The messengers reached the village of Balaam at night and told him why their king sent them. Balaam told them to spend the night in the village, and the next day he would tell them what God said to him. In the morning, when they awoke, Balaam told them that God commanded him to not go and curse the Israelites, because they are blessed. The Moabites left and returned to their land and told the king what Balaam told them. Balak then sent them again to the magician, to plead with him to go, promising him great honors and much wealth. However, Balaam replied that he would not go, even if the king gave him a palace full of gold, because he could not disobey the word of God. Yet God appeared to Balaam at night, and told him to go to Balak, and say only whatever He tells him.

In the morning, therefore, he saddled his donkey, and went with the Moabites and his two servants. But, as they walked, the donkey turned off from the road, and Balaam beat him with a stick he held. They arrived at a place on the road with vines, in between two dry walls, and there the donkey pressed near the wall and crushed the foot of Balaam, and he beat again him with his stick. But the donkey did not budge from the place, but even lay down, and the elder beat him angrily. Then the donkey opened its mouth, and spoke in a human voice, saying to Balaam: "What have I done that you beat me?" And Balaam said: “You have made a fool of me! If only I had a sword in my hand, I would kill you right now.” And the donkey said: "Am I not your own donkey, which you have always ridden, to this day? Have I been in the habit of doing this to you? Therefore, it is not my fault that I do not go forward." Then the Lord opened Balaam's eyes, and he saw an Angel with a sword in his hand, which prevented the donkey from moving forward. Balaam bowed down and venerated him. And the Angel told him: "God sent me to oppose you. Now go with the others, for I will tell you what to say."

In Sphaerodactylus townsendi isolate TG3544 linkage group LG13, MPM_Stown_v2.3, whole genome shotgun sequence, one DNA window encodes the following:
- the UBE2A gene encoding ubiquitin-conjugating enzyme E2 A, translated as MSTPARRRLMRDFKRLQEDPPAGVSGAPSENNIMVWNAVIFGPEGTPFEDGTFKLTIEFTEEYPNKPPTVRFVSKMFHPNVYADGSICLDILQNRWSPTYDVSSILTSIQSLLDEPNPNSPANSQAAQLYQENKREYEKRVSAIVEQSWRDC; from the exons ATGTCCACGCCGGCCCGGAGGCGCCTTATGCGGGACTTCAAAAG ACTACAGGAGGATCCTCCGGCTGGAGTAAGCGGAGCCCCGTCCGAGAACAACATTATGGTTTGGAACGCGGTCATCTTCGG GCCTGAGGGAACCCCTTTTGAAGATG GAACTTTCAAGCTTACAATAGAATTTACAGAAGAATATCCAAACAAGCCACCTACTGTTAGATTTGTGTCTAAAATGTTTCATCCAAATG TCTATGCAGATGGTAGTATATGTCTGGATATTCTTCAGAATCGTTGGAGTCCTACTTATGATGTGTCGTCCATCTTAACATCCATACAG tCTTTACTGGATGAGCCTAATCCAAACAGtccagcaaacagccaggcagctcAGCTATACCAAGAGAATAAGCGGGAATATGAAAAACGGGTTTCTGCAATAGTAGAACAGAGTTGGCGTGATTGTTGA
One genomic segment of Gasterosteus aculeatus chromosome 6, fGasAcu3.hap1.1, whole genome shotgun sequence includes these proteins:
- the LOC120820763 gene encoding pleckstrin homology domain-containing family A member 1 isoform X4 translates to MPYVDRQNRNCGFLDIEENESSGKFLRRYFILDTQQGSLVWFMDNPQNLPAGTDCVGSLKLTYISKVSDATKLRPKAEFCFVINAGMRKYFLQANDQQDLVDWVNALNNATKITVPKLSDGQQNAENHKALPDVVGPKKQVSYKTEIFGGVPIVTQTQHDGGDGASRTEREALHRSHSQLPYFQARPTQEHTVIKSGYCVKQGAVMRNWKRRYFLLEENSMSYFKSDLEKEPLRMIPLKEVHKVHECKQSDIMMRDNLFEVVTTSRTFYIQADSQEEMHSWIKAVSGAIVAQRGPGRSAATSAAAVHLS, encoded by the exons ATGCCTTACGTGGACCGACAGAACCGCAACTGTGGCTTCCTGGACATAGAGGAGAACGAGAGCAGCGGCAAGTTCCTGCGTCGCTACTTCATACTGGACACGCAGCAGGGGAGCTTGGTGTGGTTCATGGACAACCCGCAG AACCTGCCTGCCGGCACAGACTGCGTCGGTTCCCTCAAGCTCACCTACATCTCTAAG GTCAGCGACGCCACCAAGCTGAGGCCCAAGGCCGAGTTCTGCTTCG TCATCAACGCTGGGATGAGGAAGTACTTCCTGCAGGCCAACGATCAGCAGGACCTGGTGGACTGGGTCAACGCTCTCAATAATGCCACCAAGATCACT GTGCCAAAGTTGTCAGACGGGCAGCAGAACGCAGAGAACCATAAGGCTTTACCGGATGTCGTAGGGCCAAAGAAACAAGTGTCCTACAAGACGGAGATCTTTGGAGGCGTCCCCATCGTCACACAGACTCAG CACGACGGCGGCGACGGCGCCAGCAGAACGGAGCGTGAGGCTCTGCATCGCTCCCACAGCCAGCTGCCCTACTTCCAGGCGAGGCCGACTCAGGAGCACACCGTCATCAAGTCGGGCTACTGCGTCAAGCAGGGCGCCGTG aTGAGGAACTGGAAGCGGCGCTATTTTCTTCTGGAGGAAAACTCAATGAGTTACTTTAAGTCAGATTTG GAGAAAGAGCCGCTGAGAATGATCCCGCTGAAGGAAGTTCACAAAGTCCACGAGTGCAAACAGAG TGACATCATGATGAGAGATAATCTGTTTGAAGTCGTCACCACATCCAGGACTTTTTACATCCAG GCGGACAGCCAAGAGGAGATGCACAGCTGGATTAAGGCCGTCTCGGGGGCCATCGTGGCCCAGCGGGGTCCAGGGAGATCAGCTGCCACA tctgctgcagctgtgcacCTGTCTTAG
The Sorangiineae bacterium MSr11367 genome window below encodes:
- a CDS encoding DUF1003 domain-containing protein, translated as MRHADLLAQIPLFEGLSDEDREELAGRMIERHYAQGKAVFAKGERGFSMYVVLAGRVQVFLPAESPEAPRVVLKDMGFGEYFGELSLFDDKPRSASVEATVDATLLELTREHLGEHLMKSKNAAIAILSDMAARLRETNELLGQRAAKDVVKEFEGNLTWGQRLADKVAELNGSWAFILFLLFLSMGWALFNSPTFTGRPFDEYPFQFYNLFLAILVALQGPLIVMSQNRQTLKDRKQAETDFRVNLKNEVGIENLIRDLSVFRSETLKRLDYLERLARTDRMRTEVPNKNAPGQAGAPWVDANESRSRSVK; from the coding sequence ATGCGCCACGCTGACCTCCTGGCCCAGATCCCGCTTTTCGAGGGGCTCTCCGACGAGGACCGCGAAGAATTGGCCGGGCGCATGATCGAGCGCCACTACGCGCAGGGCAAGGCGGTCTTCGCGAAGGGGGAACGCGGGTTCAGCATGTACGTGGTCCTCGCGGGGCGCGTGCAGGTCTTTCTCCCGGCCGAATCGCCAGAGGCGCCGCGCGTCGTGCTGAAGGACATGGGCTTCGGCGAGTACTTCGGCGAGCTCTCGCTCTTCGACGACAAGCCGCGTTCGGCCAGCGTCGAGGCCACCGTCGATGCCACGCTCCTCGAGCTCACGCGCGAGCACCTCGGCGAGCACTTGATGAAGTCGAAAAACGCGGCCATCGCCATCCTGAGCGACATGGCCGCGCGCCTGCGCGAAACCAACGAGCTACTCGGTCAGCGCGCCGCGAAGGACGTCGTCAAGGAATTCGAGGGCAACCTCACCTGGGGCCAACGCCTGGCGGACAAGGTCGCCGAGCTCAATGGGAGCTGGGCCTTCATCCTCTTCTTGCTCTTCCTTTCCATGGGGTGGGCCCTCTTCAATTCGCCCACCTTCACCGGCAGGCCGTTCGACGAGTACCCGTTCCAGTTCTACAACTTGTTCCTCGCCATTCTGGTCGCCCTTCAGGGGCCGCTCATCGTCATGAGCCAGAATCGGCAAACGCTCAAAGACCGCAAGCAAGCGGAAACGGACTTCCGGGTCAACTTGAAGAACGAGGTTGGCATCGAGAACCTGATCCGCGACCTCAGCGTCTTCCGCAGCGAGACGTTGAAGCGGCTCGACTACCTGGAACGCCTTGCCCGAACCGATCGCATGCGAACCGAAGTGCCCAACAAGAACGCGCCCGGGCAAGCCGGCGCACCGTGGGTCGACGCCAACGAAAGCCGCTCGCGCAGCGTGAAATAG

Therefore, reaching the land of Moab, Balak received him with honor,and they went together up to the mountain Bamoth Baal. And Balaam said: "Whatever the Lord tells me, that I will do." And seeing from afar the army of the Hebrews, he heard the voice of the Lord say to him: "Blessed are my people Israel. From their seed shall come a man who will rule many nations. Whoever blesses them, will be blessed, and whoever curses them, will be cursed." Thus Balaam blessed the Israelites. Balak became angry, though Balaam had told him that he could not but do the will of God. As one can see, Balaam was the second, after Jacob, who prophesied that Christ would be born of the Jews, according to the word of the Lord, that out of this nation would be born a Ruler who will rule the nations. His prophecy resembles the prophecy of the patriarch Jacob regarding Christ, who likened Christ with a lion, saying: "He stooped down, he couched as a lion, and as an old lion - who shall rouse him up?" [Genesis 49:9] The prophecy of Balaam says: "Like a lion he crouches and lies down, like an old lion — who dares to rouse him?" [Numbers 24:9]